I may be a registered Republican, and the governor of the great state of Arizona may be a Democrat, but there are some places we share the same philosophy.
Gov. Janet Napolitano has asked the Arizona Game and Fish Department to hold public meetings over the next 30 days regarding the Roadless Area Conservation Rule, which outlines protections for the remaining roadless areas of our national forests.
A meeting will be held in Payson on July 12 at 6 p.m. at the Payson Inn Conference Room, 801 N. Beeline Hwy. The Department has worked with the Governor's office over the past year providing an in-depth listing of all roadless areas in the National Forests and inventorying them for their roadless quality and characteristics. The purpose of this roadless policy is really quite simple: To maintain the parts of our national forests that are roadless and keep them that way so that many Arizonans can enjoy them as we have.
As a hunter, hiker and conservationist, each year I see the encroachment of civilization on all the places that we love to hunt, hike, and fish. Roadless habitat is vital: The wildlife we cherish needs places without roads to breed, raise their young, and find forage. Over the past 20 years of roaming Arizona's wild places, I know that the further one moves from a road, the more viable and healthy the wildlife becomes. As a conservationist, I want future generations to be able to enjoy some of the things that we hold dear today. Whether it is a bull elk bugling, or a flight of ducks over a pond in the fall, the future of wildlife hangs in a very delicate balance. The Roadless Rule simply helps preserve crucial wildlife habitat in key areas of our National Forest system.
Under the direction of Gov. Napolitano, and with the full cooperation of the Arizona Game and Fish Department, there has been a concerted effort to gather comments and spread the facts about roadless areas at the open house meetings, which anyone can attend.
The beauty of this program is that it allows us to speak up for the places we love, regardless of our party politics. So far, the U.S. Forest System has received more feedback on roadless forest protection than any other topic in their 100-year history. Millions of comments have already been sent in to Washington, D.C. The sportsmen and women of the United States have backed the plan at an 80 percent approval rate. That, my friends, is what I call a mandate. It's our turn now in Arizona to speak up.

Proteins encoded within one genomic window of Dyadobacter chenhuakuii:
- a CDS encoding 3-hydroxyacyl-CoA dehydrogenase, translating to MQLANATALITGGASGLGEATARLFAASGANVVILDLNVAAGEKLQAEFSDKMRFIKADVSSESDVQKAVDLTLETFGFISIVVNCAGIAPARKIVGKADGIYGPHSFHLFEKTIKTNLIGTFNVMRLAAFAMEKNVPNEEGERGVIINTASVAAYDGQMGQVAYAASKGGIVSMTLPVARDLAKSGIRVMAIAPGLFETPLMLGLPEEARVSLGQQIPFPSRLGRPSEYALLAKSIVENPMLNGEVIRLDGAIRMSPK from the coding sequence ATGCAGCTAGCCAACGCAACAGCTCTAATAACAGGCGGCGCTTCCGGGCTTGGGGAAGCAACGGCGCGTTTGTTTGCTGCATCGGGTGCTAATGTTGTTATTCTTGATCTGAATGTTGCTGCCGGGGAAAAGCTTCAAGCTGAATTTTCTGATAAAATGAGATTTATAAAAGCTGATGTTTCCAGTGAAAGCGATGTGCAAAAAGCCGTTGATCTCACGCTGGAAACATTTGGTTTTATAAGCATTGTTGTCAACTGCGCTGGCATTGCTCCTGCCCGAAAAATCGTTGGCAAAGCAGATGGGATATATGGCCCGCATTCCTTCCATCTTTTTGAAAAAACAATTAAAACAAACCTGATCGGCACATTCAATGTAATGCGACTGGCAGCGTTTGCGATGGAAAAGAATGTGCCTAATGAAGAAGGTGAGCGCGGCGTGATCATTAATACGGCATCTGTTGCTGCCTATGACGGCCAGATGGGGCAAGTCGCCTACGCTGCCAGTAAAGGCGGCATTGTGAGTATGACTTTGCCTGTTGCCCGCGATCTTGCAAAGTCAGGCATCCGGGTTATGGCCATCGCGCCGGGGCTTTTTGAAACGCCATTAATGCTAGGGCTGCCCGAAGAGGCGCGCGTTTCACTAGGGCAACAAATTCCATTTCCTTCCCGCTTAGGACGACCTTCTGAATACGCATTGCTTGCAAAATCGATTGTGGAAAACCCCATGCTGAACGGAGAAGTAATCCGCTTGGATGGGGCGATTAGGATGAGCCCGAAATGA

Some of the questions that I initially had when I heard about this process revolved around conservation work projects, fire control, and what I termed "common sense" use of the land. My questions were answered, and I know that yours will be as well. The current road system in Arizona's forests offers more than enough access into hunting and fishing areas already. I understand the need for all people to be able to recreate, but I also understand that wildlife is at risk if we create "wildcat" trails in every square mile of our national forests. Existing motorized trails would remain open if the original Roadless Rule is upheld. The future of our wildlife depends on us making smart choices about our forests during this process.
-- John Koleszar is a member of the Rocky Mountain Elk Foundation and sits on the boards of the Arizona Elk Society, Arizona Wildlife Federation and the Arizona Deer Association.